New methods for assessing ontological and representational changes in the conceptual system of children and adults

Abstract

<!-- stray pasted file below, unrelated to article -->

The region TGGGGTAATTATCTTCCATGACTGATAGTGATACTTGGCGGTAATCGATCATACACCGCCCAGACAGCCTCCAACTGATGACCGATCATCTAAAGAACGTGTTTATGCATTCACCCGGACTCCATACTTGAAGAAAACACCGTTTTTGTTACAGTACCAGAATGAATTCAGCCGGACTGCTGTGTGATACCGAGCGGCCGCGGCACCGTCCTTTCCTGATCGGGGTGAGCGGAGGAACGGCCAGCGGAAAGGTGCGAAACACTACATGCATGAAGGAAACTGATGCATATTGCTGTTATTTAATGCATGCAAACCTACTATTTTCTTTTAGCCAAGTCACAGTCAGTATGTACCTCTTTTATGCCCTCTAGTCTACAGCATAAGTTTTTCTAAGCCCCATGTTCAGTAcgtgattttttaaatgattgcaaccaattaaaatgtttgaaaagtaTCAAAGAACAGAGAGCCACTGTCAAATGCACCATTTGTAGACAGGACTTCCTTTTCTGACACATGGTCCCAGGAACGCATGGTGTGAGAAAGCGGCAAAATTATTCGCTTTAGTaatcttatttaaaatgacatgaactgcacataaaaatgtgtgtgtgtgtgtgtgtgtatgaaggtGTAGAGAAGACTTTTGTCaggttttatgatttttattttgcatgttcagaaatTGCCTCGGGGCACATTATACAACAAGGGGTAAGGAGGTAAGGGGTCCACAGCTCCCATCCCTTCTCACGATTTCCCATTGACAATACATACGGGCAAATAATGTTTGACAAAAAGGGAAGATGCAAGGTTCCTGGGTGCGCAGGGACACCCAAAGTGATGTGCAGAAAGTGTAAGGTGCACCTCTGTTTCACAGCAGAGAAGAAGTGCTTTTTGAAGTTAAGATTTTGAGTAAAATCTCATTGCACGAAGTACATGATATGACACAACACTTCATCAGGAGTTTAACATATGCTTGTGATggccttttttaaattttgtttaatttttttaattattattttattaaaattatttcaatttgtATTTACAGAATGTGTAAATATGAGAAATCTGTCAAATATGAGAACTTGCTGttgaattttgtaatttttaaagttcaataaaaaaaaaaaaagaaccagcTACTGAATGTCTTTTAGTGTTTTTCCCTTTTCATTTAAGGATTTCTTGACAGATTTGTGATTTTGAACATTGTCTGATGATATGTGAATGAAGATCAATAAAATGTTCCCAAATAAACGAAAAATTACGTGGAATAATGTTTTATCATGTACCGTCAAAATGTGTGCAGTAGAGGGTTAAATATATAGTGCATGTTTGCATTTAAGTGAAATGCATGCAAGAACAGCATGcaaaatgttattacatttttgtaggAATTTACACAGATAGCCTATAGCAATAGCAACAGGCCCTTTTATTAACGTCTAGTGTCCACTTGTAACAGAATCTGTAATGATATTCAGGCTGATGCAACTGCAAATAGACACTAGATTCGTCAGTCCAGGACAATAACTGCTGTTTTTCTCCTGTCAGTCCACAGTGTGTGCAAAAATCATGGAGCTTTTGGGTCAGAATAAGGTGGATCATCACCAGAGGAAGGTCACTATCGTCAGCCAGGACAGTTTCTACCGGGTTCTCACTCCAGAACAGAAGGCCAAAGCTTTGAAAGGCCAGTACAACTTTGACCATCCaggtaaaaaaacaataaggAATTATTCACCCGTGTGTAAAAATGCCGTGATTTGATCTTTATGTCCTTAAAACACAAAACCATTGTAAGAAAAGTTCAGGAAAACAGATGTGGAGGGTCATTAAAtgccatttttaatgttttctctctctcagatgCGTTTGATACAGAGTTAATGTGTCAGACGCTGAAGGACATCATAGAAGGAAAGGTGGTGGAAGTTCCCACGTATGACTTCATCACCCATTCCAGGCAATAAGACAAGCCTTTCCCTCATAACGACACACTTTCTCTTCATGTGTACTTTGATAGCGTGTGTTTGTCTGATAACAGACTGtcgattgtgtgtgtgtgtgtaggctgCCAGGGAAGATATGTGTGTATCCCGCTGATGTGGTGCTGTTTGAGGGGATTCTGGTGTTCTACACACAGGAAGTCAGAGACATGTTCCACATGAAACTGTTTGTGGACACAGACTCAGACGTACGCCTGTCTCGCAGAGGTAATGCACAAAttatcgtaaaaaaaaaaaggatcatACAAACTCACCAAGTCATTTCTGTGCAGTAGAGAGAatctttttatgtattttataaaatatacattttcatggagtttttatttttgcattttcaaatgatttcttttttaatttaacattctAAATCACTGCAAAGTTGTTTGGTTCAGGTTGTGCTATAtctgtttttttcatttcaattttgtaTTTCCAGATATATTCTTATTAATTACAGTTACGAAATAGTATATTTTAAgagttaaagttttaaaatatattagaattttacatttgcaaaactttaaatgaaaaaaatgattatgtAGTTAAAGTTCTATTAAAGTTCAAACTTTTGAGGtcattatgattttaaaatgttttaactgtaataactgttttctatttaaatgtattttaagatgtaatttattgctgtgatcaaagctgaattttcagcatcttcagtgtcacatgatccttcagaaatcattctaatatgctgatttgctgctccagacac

Cognitive developmental research has documented that children acquire rich knowledge about the physical and psychological world before they are exposed to science, and that learning science requires substantial ontological, epistemological and representational changes to happen in the conceptual system of the child. For example, Vosniadou & Skopeliti (2005) showed that while the majority of third grade children categorized the earth as a physical object distinct from solar objects like the sun and the moon, 90% percent of 5th graders categorized the earth as an astronomical object, belonging to the same category as the sun and the moon. In the present research we will present two novel, chronometric, tasks for assessing the conceptual re-organizations that take place as children are exposed to systematic science instruction and for further exploring the question of whether naive theories are overwritten or survive and continue to exist together with the scientific theories. References Vosniadou, S., & Skopeliti, I. (2005). Developmental Shifts in Children’s Categorizations of the Earth. In B. G. Bara, L. Barsalou, & M. Bucciarelli (Eds.), Proceedings of the XXVII Annual Conference of the Cognitive Science Society, Italy, 2325-2330.


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